• Award Certificates will be presented in a ceremony during lunch.
  • Afterwards, guests are invited for a “formal” tour of the Community.

 

Whether the event is held for 1 day or 3 days (as in this example), the prospects will begin a process of integration into the daily living of the Community that should soften the “transition trauma” of a future move-in.  The visitors will have received a casual tour of the Community as they participated in various events in different Winner - Lady w Trophyparts of the building.  They will have built new relationships with their future neighbors, enjoyed several meals similar to what they can expect in the future, have learned new skills and information and had FUN with an enjoyable and positive experience.

 

Most importantly, the event has gone a long way towards dispelling fears about living in a senior living community.  The prospect is given insight into the interactive lifestyle that allows them to continue to maintain their independence and dignity as they LIVE in their new prospective home.

 

We believe this will encourage positive feedback and receptivity to follow-up by the sales & marketing staff.

 

If you would like to learn more about how you can implement the innovative and contemporary “Older Adults Mind, Body & Spirit Olympics” for your senior living community, please contact Art Carr directly at art@progressiveretirement.com or 615-414-5217.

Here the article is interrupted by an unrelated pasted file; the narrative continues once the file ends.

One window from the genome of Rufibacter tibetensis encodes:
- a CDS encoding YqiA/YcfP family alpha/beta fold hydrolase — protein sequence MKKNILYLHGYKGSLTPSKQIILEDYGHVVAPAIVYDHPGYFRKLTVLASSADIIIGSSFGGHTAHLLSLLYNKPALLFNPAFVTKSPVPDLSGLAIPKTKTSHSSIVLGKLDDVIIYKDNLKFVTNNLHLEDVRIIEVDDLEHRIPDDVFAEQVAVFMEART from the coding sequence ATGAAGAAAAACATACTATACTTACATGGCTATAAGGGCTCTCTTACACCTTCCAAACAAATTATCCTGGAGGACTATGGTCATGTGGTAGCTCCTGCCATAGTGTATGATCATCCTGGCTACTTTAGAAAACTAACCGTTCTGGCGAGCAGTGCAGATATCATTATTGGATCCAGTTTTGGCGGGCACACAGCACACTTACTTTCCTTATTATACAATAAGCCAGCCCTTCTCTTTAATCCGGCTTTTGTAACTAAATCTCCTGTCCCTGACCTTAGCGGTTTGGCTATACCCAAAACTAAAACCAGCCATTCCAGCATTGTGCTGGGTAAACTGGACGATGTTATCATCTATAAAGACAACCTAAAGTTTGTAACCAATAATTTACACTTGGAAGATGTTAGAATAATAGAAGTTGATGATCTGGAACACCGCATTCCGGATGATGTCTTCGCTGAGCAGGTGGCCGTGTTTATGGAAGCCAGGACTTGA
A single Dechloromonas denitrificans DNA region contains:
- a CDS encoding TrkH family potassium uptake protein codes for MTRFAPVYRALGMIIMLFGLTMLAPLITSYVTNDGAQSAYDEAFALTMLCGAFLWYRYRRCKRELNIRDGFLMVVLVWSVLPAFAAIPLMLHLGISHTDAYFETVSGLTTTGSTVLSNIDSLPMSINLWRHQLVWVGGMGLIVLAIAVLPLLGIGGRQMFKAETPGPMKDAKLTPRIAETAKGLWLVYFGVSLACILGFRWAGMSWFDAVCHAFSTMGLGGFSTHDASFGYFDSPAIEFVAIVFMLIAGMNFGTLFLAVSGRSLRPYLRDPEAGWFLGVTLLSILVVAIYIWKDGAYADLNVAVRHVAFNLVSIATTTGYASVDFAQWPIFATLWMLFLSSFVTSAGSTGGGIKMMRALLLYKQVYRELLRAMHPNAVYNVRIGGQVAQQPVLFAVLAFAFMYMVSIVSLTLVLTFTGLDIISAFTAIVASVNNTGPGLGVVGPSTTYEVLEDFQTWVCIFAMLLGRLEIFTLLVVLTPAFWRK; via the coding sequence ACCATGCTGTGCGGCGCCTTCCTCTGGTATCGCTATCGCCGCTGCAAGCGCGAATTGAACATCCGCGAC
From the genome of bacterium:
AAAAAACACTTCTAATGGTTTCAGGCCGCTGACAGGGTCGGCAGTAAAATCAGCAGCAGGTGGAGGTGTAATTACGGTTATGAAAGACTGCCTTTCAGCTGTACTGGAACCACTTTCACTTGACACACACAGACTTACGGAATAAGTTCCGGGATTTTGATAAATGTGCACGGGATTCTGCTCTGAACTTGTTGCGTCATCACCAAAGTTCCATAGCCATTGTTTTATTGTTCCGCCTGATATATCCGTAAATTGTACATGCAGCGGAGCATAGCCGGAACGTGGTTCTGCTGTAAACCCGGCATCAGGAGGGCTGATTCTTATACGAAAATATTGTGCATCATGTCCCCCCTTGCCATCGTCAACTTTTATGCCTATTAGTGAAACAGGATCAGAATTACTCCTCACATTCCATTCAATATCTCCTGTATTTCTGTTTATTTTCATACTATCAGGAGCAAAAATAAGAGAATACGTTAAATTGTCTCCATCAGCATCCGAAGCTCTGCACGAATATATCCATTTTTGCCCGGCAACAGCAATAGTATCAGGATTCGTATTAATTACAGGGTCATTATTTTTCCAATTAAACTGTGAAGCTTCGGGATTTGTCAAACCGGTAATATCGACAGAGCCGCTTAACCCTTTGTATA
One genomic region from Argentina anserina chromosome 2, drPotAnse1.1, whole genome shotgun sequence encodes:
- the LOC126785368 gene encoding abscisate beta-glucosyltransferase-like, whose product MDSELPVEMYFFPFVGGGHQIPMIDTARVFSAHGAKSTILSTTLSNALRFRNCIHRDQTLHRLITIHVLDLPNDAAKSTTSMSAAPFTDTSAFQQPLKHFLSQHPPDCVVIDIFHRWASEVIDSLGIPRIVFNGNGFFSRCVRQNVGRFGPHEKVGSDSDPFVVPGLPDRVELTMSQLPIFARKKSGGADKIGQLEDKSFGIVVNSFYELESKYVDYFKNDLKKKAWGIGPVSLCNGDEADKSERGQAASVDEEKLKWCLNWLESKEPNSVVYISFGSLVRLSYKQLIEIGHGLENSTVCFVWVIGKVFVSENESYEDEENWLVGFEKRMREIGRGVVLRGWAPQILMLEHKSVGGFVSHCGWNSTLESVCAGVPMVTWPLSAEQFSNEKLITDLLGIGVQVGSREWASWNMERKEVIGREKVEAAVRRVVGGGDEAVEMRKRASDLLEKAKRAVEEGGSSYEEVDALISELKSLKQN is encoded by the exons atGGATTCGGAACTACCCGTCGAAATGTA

[i] The Greatest Generation has been the predominant driving force in the evolution of senior care / living facilities from skilled nursing to independent retirement centers over the past 30 – 40 years.  As the World War II era population dies away, smart operators must evolve their methods to remain relevant to newer generations.

[ii] According to Maslow’s Hierarchy of Needs, people of all ages will continually seek satisfaction of these higher level needs.

March Madness!

Throughout the country, normally sane men and women, boys and girls go crazy over NCAA basketball in March each year.  65 men’s and 64 women’s teams compete in the annual tournaments to crown the year’s champions with millions of fans who haven’t attended a game all year tuned  to their TV sets.  “Bracketology” is THE buzzwordFinal Four 2013 for several weeks with folks who would never consider going to Las Vegas joining their local pools at work, in neighborhoods – even at church – to pick the winners at each level and cash in on the “big prize”.  EXCITEMENT abounds!

Yet, what about our senior citizens?  Did they retire from all this “hoopla” when they moved into a senior living community?  As a regional director for over 20 retirement centers, I learned that none of these buildings scheduled anything on their activities calendars related to these events.  Several factors potentially contribute to this omission: